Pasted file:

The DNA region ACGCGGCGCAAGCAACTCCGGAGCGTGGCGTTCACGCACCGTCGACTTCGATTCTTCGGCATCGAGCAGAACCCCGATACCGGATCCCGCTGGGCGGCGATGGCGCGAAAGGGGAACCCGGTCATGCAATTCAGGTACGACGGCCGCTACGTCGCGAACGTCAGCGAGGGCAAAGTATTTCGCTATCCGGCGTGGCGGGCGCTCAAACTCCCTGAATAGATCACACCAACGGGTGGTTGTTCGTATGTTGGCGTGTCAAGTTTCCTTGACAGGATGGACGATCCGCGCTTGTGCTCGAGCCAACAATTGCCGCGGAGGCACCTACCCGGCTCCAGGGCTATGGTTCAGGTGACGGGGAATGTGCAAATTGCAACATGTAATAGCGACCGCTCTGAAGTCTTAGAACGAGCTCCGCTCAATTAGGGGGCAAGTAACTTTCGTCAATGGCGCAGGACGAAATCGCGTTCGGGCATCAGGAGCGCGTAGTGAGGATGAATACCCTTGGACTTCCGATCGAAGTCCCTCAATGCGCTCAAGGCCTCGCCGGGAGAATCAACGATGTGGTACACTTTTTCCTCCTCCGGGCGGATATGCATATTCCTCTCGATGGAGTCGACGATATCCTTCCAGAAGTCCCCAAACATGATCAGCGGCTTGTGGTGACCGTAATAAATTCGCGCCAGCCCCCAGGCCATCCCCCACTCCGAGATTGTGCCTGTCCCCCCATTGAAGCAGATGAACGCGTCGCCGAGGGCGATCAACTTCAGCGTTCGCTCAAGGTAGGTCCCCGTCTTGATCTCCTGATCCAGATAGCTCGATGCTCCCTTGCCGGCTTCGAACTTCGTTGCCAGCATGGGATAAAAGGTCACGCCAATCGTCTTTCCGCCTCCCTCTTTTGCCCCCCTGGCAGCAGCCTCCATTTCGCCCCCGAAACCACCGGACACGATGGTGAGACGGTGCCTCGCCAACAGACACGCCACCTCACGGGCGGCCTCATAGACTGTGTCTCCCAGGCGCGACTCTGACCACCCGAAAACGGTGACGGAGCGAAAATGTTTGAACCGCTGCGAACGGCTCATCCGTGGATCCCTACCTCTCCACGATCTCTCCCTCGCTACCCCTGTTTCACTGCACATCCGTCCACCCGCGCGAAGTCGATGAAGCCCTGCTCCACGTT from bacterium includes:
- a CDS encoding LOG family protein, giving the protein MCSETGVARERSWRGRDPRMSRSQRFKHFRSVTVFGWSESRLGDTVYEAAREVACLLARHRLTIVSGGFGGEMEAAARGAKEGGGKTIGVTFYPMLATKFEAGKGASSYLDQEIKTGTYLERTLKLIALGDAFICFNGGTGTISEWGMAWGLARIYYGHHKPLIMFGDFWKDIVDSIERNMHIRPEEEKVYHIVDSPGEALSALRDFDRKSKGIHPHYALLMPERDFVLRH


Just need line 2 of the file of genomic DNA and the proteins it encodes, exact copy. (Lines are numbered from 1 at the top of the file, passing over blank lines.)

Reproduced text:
- a CDS encoding LOG family protein, giving the protein MCSETGVARERSWRGRDPRMSRSQRFKHFRSVTVFGWSESRLGDTVYEAAREVACLLARHRLTIVSGGFGGEMEAAARGAKEGGGKTIGVTFYPMLATKFEAGKGASSYLDQEIKTGTYLERTLKLIALGDAFICFNGGTGTISEWGMAWGLARIYYGHHKPLIMFGDFWKDIVDSIERNMHIRPEEEKVYHIVDSPGEALSALRDFDRKSKGIHPHYALLMPERDFVLRH